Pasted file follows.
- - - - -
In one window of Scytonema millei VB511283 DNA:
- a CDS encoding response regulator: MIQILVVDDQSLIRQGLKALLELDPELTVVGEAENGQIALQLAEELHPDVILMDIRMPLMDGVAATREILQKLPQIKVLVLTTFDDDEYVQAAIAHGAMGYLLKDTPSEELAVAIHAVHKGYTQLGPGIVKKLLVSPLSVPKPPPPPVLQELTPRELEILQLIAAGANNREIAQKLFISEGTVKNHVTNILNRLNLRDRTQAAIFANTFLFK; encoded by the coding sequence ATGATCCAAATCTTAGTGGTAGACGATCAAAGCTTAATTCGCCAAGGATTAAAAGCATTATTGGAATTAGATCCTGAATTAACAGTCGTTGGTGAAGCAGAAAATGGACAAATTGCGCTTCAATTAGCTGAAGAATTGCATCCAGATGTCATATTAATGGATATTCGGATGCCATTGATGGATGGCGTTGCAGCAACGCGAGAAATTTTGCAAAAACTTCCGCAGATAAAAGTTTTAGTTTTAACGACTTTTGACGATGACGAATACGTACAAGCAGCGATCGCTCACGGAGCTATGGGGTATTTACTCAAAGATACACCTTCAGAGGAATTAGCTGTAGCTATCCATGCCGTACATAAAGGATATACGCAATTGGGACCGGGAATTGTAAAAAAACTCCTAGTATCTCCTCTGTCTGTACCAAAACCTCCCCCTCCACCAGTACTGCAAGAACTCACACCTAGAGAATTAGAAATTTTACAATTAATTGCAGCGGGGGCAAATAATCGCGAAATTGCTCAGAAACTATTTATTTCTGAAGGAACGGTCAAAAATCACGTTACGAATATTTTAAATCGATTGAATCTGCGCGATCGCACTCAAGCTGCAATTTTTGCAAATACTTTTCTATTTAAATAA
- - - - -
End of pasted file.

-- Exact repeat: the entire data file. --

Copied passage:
In one window of Scytonema millei VB511283 DNA:
- a CDS encoding response regulator: MIQILVVDDQSLIRQGLKALLELDPELTVVGEAENGQIALQLAEELHPDVILMDIRMPLMDGVAATREILQKLPQIKVLVLTTFDDDEYVQAAIAHGAMGYLLKDTPSEELAVAIHAVHKGYTQLGPGIVKKLLVSPLSVPKPPPPPVLQELTPRELEILQLIAAGANNREIAQKLFISEGTVKNHVTNILNRLNLRDRTQAAIFANTFLFK; encoded by the coding sequence ATGATCCAAATCTTAGTGGTAGACGATCAAAGCTTAATTCGCCAAGGATTAAAAGCATTATTGGAATTAGATCCTGAATTAACAGTCGTTGGTGAAGCAGAAAATGGACAAATTGCGCTTCAATTAGCTGAAGAATTGCATCCAGATGTCATATTAATGGATATTCGGATGCCATTGATGGATGGCGTTGCAGCAACGCGAGAAATTTTGCAAAAACTTCCGCAGATAAAAGTTTTAGTTTTAACGACTTTTGACGATGACGAATACGTACAAGCAGCGATCGCTCACGGAGCTATGGGGTATTTACTCAAAGATACACCTTCAGAGGAATTAGCTGTAGCTATCCATGCCGTACATAAAGGATATACGCAATTGGGACCGGGAATTGTAAAAAAACTCCTAGTATCTCCTCTGTCTGTACCAAAACCTCCCCCTCCACCAGTACTGCAAGAACTCACACCTAGAGAATTAGAAATTTTACAATTAATTGCAGCGGGGGCAAATAATCGCGAAATTGCTCAGAAACTATTTATTTCTGAAGGAACGGTCAAAAATCACGTTACGAATATTTTAAATCGATTGAATCTGCGCGATCGCACTCAAGCTGCAATTTTTGCAAATACTTTTCTATTTAAATAA